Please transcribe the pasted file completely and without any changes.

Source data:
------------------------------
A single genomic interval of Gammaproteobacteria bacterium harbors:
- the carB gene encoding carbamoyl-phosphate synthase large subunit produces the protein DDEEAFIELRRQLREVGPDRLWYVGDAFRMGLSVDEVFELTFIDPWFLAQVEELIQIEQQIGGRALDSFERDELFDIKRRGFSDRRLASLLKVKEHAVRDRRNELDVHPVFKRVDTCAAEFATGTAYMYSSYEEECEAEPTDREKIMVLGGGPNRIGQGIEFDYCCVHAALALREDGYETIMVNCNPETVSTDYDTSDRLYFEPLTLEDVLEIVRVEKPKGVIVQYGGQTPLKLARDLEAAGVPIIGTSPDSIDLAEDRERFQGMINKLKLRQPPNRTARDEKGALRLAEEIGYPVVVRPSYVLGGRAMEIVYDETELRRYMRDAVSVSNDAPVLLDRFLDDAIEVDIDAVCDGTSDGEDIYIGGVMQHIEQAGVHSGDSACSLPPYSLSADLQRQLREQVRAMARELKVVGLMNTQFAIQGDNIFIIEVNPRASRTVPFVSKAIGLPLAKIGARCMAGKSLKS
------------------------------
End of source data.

A single genomic interval of Gammaproteobacteria bacterium harbors:
- the carB gene encoding carbamoyl-phosphate synthase large subunit produces the protein DDEEAFIELRRQLREVGPDRLWYVGDAFRMGLSVDEVFELTFIDPWFLAQVEELIQIEQQIGGRALDSFERDELFDIKRRGFSDRRLASLLKVKEHAVRDRRNELDVHPVFKRVDTCAAEFATGTAYMYSSYEEECEAEPTDREKIMVLGGGPNRIGQGIEFDYCCVHAALALREDGYETIMVNCNPETVSTDYDTSDRLYFEPLTLEDVLEIVRVEKPKGVIVQYGGQTPLKLARDLEAAGVPIIGTSPDSIDLAEDRERFQGMINKLKLRQPPNRTARDEKGALRLAEEIGYPVVVRPSYVLGGRAMEIVYDETELRRYMRDAVSVSNDAPVLLDRFLDDAIEVDIDAVCDGTSDGEDIYIGGVMQHIEQAGVHSGDSACSLPPYSLSADLQRQLREQVRAMARELKVVGLMNTQFAIQGDNIFIIEVNPRASRTVPFVSKAIGLPLAKIGARCMAGKSLKS